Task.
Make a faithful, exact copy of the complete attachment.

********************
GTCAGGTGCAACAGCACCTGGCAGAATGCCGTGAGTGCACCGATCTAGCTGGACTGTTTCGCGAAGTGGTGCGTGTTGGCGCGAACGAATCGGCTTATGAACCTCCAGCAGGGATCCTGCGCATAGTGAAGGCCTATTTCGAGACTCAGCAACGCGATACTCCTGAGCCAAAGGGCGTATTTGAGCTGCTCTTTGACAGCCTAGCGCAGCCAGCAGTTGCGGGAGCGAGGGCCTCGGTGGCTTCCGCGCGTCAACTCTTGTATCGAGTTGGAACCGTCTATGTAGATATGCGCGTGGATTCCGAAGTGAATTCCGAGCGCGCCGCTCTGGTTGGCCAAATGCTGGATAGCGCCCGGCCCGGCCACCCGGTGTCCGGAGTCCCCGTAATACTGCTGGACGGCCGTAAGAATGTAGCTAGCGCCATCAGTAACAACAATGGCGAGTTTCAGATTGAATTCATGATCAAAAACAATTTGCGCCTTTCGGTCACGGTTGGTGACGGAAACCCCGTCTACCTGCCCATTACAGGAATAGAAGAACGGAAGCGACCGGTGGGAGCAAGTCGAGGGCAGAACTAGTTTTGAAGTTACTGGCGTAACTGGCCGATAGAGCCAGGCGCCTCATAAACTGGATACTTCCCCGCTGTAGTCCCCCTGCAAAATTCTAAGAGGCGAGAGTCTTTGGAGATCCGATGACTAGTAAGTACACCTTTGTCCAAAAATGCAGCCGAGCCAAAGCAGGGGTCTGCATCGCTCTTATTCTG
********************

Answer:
GTCAGGTGCAACAGCACCTGGCAGAATGCCGTGAGTGCACCGATCTAGCTGGACTGTTTCGCGAAGTGGTGCGTGTTGGCGCGAACGAATCGGCTTATGAACCTCCAGCAGGGATCCTGCGCATAGTGAAGGCCTATTTCGAGACTCAGCAACGCGATACTCCTGAGCCAAAGGGCGTATTTGAGCTGCTCTTTGACAGCCTAGCGCAGCCAGCAGTTGCGGGAGCGAGGGCCTCGGTGGCTTCCGCGCGTCAACTCTTGTATCGAGTTGGAACCGTCTATGTAGATATGCGCGTGGATTCCGAAGTGAATTCCGAGCGCGCCGCTCTGGTTGGCCAAATGCTGGATAGCGCCCGGCCCGGCCACCCGGTGTCCGGAGTCCCCGTAATACTGCTGGACGGCCGTAAGAATGTAGCTAGCGCCATCAGTAACAACAATGGCGAGTTTCAGATTGAATTCATGATCAAAAACAATTTGCGCCTTTCGGTCACGGTTGGTGACGGAAACCCCGTCTACCTGCCCATTACAGGAATAGAAGAACGGAAGCGACCGGTGGGAGCAAGTCGAGGGCAGAACTAGTTTTGAAGTTACTGGCGTAACTGGCCGATAGAGCCAGGCGCCTCATAAACTGGATACTTCCCCGCTGTAGTCCCCCTGCAAAATTCTAAGAGGCGAGAGTCTTTGGAGATCCGATGACTAGTAAGTACACCTTTGTCCAAAAATGCAGCCGAGCCAAAGCAGGGGTCTGCATCGCTCTTATTCTG